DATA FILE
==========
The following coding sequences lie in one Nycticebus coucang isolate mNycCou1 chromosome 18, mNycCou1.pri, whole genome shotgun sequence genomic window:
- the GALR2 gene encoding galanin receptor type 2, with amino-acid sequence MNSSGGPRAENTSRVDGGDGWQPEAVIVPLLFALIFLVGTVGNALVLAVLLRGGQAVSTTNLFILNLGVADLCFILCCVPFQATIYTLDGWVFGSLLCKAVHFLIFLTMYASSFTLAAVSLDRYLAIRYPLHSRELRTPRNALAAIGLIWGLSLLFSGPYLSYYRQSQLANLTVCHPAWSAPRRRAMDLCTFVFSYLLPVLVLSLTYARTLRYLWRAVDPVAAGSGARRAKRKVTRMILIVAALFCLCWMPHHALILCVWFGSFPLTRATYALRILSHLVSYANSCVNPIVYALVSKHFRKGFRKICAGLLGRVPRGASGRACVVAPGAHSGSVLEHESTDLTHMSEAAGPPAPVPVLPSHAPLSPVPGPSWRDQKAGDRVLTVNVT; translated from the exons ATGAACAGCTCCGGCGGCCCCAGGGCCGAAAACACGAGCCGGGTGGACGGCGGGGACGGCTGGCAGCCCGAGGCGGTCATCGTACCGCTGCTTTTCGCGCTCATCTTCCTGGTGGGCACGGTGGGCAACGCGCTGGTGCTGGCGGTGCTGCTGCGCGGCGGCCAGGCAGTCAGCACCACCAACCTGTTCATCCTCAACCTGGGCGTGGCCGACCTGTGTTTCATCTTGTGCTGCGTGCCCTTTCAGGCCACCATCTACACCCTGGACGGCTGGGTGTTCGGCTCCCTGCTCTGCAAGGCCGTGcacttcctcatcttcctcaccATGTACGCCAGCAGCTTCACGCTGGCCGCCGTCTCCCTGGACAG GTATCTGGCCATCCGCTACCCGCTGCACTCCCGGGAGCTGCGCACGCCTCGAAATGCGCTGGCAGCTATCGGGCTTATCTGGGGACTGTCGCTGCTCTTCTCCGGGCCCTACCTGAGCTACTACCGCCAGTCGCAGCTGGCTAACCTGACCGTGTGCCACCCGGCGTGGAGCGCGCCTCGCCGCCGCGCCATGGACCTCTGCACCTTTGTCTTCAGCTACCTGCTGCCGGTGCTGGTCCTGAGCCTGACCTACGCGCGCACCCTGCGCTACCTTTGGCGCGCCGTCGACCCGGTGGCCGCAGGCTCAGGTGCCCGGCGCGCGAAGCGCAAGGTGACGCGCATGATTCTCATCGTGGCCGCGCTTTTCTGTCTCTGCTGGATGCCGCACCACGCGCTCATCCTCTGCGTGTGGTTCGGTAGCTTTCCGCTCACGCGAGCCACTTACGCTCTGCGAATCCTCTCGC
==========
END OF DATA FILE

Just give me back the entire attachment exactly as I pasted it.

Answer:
The following coding sequences lie in one Nycticebus coucang isolate mNycCou1 chromosome 18, mNycCou1.pri, whole genome shotgun sequence genomic window:
- the GALR2 gene encoding galanin receptor type 2, with amino-acid sequence MNSSGGPRAENTSRVDGGDGWQPEAVIVPLLFALIFLVGTVGNALVLAVLLRGGQAVSTTNLFILNLGVADLCFILCCVPFQATIYTLDGWVFGSLLCKAVHFLIFLTMYASSFTLAAVSLDRYLAIRYPLHSRELRTPRNALAAIGLIWGLSLLFSGPYLSYYRQSQLANLTVCHPAWSAPRRRAMDLCTFVFSYLLPVLVLSLTYARTLRYLWRAVDPVAAGSGARRAKRKVTRMILIVAALFCLCWMPHHALILCVWFGSFPLTRATYALRILSHLVSYANSCVNPIVYALVSKHFRKGFRKICAGLLGRVPRGASGRACVVAPGAHSGSVLEHESTDLTHMSEAAGPPAPVPVLPSHAPLSPVPGPSWRDQKAGDRVLTVNVT; translated from the exons ATGAACAGCTCCGGCGGCCCCAGGGCCGAAAACACGAGCCGGGTGGACGGCGGGGACGGCTGGCAGCCCGAGGCGGTCATCGTACCGCTGCTTTTCGCGCTCATCTTCCTGGTGGGCACGGTGGGCAACGCGCTGGTGCTGGCGGTGCTGCTGCGCGGCGGCCAGGCAGTCAGCACCACCAACCTGTTCATCCTCAACCTGGGCGTGGCCGACCTGTGTTTCATCTTGTGCTGCGTGCCCTTTCAGGCCACCATCTACACCCTGGACGGCTGGGTGTTCGGCTCCCTGCTCTGCAAGGCCGTGcacttcctcatcttcctcaccATGTACGCCAGCAGCTTCACGCTGGCCGCCGTCTCCCTGGACAG GTATCTGGCCATCCGCTACCCGCTGCACTCCCGGGAGCTGCGCACGCCTCGAAATGCGCTGGCAGCTATCGGGCTTATCTGGGGACTGTCGCTGCTCTTCTCCGGGCCCTACCTGAGCTACTACCGCCAGTCGCAGCTGGCTAACCTGACCGTGTGCCACCCGGCGTGGAGCGCGCCTCGCCGCCGCGCCATGGACCTCTGCACCTTTGTCTTCAGCTACCTGCTGCCGGTGCTGGTCCTGAGCCTGACCTACGCGCGCACCCTGCGCTACCTTTGGCGCGCCGTCGACCCGGTGGCCGCAGGCTCAGGTGCCCGGCGCGCGAAGCGCAAGGTGACGCGCATGATTCTCATCGTGGCCGCGCTTTTCTGTCTCTGCTGGATGCCGCACCACGCGCTCATCCTCTGCGTGTGGTTCGGTAGCTTTCCGCTCACGCGAGCCACTTACGCTCTGCGAATCCTCTCGC